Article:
Comments on “furniture music”

There’s not going to be anything really new or earth shattering in this post. It’s just me getting a lot of thought on these issues down in writing. (I’ll try to go back later and fill in some references if I’m too lazy to put them in this draft.)

For a long time I’ve been interested in the idea of “music you listen to with attention” vs. “music you listen to while doing other things.” Sometimes for good, but usually not, there is some kind of music playing in the “background” of most human activity.

Furniture music” is an approximate English rendering of the French musique d’ameublement which, according to Wikipedia, was coined by composer Erik Satie in 1917. But the first time I ever encountered the term was on a LP by Bill Nelson called Red Noise.

The concept was of music that was just “there” in the space, much as the pictures that hung on the walls or the furniture that sat on the floor. Brian Eno pursued this concept with some very beautiful ambient pieces; my favorite of which is Thursday Afternoon.

But the whole problem with all recorded ambient music was the fact that a recording has a limited time to play. Back in the early days of 78 RPM records, a composition couldn’t be more than a few minutes long before the record had to be turned over or changed for the next one. The next advance was the long-playing (or LP) record. Now music could last 20 minutes (and possibly a bit more) without interruption. And of course the CD extended this to at least 74 minutes (although you can record up to 80 minutes on modern CD-Rs.)

This is great and has allowed composers to create pieces than can develop exteremely slowly.

But, even as long as a piece can be on a CD, every time you play it it will be the same piece. Even if it’s a piece you love, your ears will start to recognize certain passages, over a number of plays.

Eno thought about this too, and speculated that in the future, it would be possible for composers to release pieces that were just parametric sketches which would take their form from random processes. A little-known project that was heading in that direction was the SSEYO “Koan” system (which in fact Eno was a great advocate of).

  • A digression about the SSEYO Koan system

The Koan software system allowed the composer to “author” a composition by specified hundreds of different parameters, such as the tempo, key, instrumentation, rules for note and chord generation, dynamics, etc., all of which could change during a piece according to either strict rules or random processes. A piece could potentially run for hours, days or more without repeating itself, although it would have a certain “feel” or “sound” since the “rules” or guidelines for the piece were partially specified.

Obviously, to play back such a piece, the listener would have to have the Koan playback engine. This wouldn’t really have to be a very complicated piece of software, and in fact SSEYO seemed to turn its energy more into the web and mobile sonification areas.

I spent many hundreds of hours experimenting with the Koan system and came up with a fair amount of interesting material. But I basically used that as raw material for pieces which I assembled with other tools.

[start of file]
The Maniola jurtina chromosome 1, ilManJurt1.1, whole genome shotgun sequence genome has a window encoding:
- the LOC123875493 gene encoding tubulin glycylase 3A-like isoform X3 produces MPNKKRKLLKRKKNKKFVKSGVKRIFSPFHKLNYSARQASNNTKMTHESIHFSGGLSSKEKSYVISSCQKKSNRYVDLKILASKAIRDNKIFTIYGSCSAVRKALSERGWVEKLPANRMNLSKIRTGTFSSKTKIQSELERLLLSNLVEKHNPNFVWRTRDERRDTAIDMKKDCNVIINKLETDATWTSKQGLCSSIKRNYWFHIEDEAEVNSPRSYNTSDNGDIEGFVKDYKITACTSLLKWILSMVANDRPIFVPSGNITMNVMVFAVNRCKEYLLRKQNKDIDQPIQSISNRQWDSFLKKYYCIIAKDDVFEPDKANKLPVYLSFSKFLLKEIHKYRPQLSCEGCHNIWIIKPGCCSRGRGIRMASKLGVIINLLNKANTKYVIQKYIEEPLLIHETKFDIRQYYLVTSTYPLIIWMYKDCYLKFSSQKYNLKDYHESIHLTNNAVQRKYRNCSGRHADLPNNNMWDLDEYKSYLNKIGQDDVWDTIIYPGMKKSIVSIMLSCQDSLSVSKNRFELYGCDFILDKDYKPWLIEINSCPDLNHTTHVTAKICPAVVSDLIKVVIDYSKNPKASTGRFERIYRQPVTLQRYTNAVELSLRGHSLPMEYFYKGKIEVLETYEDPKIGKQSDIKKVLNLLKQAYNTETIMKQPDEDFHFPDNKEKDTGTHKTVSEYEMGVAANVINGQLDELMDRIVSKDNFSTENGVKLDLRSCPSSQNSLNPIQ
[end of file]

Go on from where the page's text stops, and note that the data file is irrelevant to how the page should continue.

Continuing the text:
As far as I know, Koan development stopped at version 2.7 in about 2001. Attempting to access failed, and I just read that Tao Group, which acquired the Koan IP,  is no more as of about June 2007. But the founders of the old SSEYO have moved on and apparently are continuing to develop “generative music software” under the name of “Intermorphic” (see )

  • Other generative music options

In 2006 or so I learned about an intriguing device released by music/sound terrorists FM3. This is a little plastic box about the size of a pack of cigarettes, which runs on 2 AA batteries.

FM3 constructed nine drones, varying from two seconds to 42 seconds, which repeat endlessly in the listener’s ear until the “track” is switched to the next drone (or the two AA batteries run out).

I thought this was one of the coolest ideas imaginable, and was delighted when a friend showed amazing insight in buying me one for my birthday.

The coolest thing is that you can download the drones for your own manipulation. I imported them into an Ableton Live set, randomized their playback, and added some fadeins/outs to create my own 70 minute long CD of the material.

The problem is that this still doesn’t do the trick. Once you start a Buddha Machine, it will just play that same track forever. What someone needs to do is build the Vishnu Machine or something that has some knobs and/or buttons on it, that do what Koan does and creates semi-random compositions that can run forever without repetition.

I guess you could argue that an iPod does something like this. You can have potentially thousands of songs in it and just hit shuffle. But that’s still not the same.

One could easily write a little program that accomplishes this. In fact, as I study ChucK and Csound I can see easy ways to do it. But the listener will have to install the same program on their computer, and will only be able to run the piece on it.

Some avant-gardeists have created sound installations where they take a number of loops whose different lengths don’t have common factors. For instance, if you take three loops that are each some different prime number of seconds long, you should be able to play them simultaneously without repeating the composition for the product of the lengths.

Those are some of my thoughts as of this morning. I’ll be revisiting this post and maybe add some more thoughts later…


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